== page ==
Bird Flu - Archives
January 14th - January
New Zealand’s Pandemic
What is it with New
Zealand (where I was born)? It’s unlikely to be any more affected by bird
flu than any other Western nation, and as a remote island country might be
even less hurt. Yet it seems the government and media there have gone
bananas over the prospect of a pandemic. It’s prompted
government's preparations for a possible outbreak of bird flu are being
panned as being completely over the top.
This week the Ministry of Health began distributing leaflets explaining how
New Zealanders should prepare for a possible pandemic. It is already
stockpiling shots of the ant-viral drug Tamiflu.
But Macquarie University professor Peter Curson, from Australia, said New
Zealand is getting into a flap over nothing. He said the government is
reacting to something that is very unlikely to happen.
Peter Curson said the country would be better off declaring a pandemic of
some of the real health problems it has, like diabetes and obesity.
Is it not time the
New Zealand Herald [the country’s biggest daily newspaper] was renamed the
New Zealand Hysteria? Such a change would certainly seem justified after a
bizarre article this week on how to survive the eschatological ravages of
Readers were advised
to stock up on bottled water, to buy a barbecue to cook on and to remember
that hot water cylinders are drinkable.
Who would have known
that a flu virus would knock out electricity, water and gas supplies? There
were other such helpful hints - that empty plastic bottles are dandy for
storing water, swimming pools can be used for sanitation and canned food
does need a can opener.
The best advice was
at the end. "Supermarkets," the newspaper breathlessly advised, "would
remain open, but with fewer staff." So why do I need all those cans? And
won't my neighbour get upset if I use his kidney-shaped bather for my
This pandemic panic
is being fuelled by health policy advisers to justify their jobs, the media
to fill an otherwise bare news desert, and local bodies to justify their
excessive rates demands.
New Drug from Avi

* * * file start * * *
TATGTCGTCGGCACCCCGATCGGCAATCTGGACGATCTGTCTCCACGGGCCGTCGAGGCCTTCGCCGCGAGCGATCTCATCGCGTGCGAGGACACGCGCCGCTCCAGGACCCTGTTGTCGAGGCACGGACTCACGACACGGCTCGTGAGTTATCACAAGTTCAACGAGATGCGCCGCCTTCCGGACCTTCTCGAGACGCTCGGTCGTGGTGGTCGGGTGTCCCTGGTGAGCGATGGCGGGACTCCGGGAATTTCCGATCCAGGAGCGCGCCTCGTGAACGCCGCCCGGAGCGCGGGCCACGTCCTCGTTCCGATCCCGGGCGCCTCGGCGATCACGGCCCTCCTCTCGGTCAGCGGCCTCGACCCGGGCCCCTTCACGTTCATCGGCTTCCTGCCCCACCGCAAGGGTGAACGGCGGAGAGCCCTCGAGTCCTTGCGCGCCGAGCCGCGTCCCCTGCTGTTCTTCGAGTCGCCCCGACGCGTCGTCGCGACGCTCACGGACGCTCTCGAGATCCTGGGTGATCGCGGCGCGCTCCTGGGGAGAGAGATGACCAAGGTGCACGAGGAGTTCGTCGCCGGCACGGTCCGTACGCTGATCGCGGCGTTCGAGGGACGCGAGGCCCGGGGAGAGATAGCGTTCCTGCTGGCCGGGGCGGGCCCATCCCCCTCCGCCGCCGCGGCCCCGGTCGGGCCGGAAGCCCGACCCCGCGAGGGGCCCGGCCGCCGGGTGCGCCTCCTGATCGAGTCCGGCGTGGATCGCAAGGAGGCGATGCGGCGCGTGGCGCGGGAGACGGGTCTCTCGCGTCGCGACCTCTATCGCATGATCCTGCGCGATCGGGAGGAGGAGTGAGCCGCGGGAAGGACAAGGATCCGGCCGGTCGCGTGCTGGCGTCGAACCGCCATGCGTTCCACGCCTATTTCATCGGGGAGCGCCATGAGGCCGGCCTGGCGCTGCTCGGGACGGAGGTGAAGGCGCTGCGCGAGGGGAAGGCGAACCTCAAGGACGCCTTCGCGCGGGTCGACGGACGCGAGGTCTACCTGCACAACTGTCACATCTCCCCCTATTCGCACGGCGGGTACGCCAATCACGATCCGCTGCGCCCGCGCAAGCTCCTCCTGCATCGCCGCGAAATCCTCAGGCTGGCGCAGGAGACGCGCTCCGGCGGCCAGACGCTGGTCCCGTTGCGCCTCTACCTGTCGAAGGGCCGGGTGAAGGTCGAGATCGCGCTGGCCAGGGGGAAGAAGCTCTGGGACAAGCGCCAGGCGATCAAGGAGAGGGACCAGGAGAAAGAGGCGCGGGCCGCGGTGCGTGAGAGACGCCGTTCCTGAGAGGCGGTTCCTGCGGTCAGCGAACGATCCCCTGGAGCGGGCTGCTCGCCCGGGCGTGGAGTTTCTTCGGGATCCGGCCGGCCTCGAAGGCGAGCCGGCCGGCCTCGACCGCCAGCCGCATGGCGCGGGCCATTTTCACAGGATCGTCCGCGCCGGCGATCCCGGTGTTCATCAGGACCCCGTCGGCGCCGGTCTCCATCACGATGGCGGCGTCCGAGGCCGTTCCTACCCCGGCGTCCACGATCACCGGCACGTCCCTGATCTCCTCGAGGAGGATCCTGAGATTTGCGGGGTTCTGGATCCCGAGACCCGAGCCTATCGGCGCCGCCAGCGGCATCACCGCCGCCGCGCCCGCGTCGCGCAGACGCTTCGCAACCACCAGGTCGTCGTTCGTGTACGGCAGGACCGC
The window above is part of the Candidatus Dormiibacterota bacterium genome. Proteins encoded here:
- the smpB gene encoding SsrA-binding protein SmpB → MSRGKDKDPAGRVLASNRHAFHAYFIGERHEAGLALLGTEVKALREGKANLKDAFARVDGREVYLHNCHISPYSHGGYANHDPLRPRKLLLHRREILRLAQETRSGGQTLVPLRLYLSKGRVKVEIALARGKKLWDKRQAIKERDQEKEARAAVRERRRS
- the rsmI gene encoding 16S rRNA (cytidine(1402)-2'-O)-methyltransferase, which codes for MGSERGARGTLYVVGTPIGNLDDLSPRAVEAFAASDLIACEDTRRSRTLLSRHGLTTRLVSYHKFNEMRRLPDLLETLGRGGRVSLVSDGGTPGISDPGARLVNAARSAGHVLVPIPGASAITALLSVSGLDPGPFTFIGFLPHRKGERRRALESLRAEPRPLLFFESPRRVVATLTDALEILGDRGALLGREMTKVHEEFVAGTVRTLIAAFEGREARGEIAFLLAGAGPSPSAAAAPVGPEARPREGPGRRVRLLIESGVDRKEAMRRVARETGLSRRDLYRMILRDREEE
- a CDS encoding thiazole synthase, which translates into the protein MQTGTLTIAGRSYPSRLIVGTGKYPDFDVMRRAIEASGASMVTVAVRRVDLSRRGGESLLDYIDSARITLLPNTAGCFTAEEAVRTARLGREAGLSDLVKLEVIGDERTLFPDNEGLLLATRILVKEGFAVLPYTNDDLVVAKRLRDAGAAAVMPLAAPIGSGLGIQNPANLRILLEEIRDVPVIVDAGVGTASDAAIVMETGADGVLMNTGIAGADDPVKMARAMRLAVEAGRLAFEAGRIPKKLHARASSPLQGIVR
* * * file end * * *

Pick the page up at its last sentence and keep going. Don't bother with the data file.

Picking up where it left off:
Avi BioPharma, a small
biotech company based in Portland, Oregon, has announced that three
independent laboratories have confirmed that its new drug, Neugene, appears
effective in fighting H5N1 flu. The company now
file with the Food and Drug Administration to begin human clinical trials.
Shares in Avi BioPharma rocketed 50% on the news.
The Staying Power of
Bird flu can
bird droppings for more than a month in cold weather, and for nearly a
week in hot weather, according to a new, updated
WHO fact sheet, which suggests that droppings are one of the keys to the
spread of the disease.
Tamiflu – Good Cop, Bad
Two stories today.
surprising study researchers have urged against wide usage of the popular
Tamiflu and similar antiviral drugs during flu season. The study, published
Thursday in the London-based medical journal the Lancet, concluded that the
drugs aren't likely to help many patients with flu-like symptoms. The
authors also said they found no "credible evidence" that Tamiflu works
against bird flu.
But then there is this,
Oxford Press in Ohio:
The Centers for
Disease Control and Prevention's unexpected recommendation that doctors
begin prescribing Tamiflu for everyday influenza could have far-reaching
ripple effects, according to pharmaceutical and flu experts.
…The CDC said
Saturday that physicians should cease prescribing two older drugs,
amantadine (Symmetrel) and rimantadine (Flumadine), as protection against
the worst side effects of flu because most of the flu now circulating
in the country has become resistant and the drugs no longer work. To
adequately protect against serious illness or death, physicians should
substitute Tamiflu, CDC said.
H5N1 in Hong Kong
Hong Kong has sometimes
been the transit point – between East and West - for flu outbreaks. Now
H5N1 has been confirmed in a bird in the region.
down 90% in Turkey in the wake of the bird flu outbreak, according to
Reuters, and poultry farmers are suffering:
"We can hardly sell
any eggs. People are scared to buy eggs and poultry," Ahmet Sisman, the
owner of the Buyuk Sismanlar egg production company, said on Wednesday at
his farm housing some 300,000 egg-laying chickens in the Cubuk area, 40 km
northeast of the capital Ankara.
customers cannot pay us back, but we have to feed our chickens. We can feed
our poultry for the next week or 10 days, but if the situation remains
unchanged and nobody buys our eggs, then we won't be able to feed our
chickens any more. It is not like just shutting down a manufacturing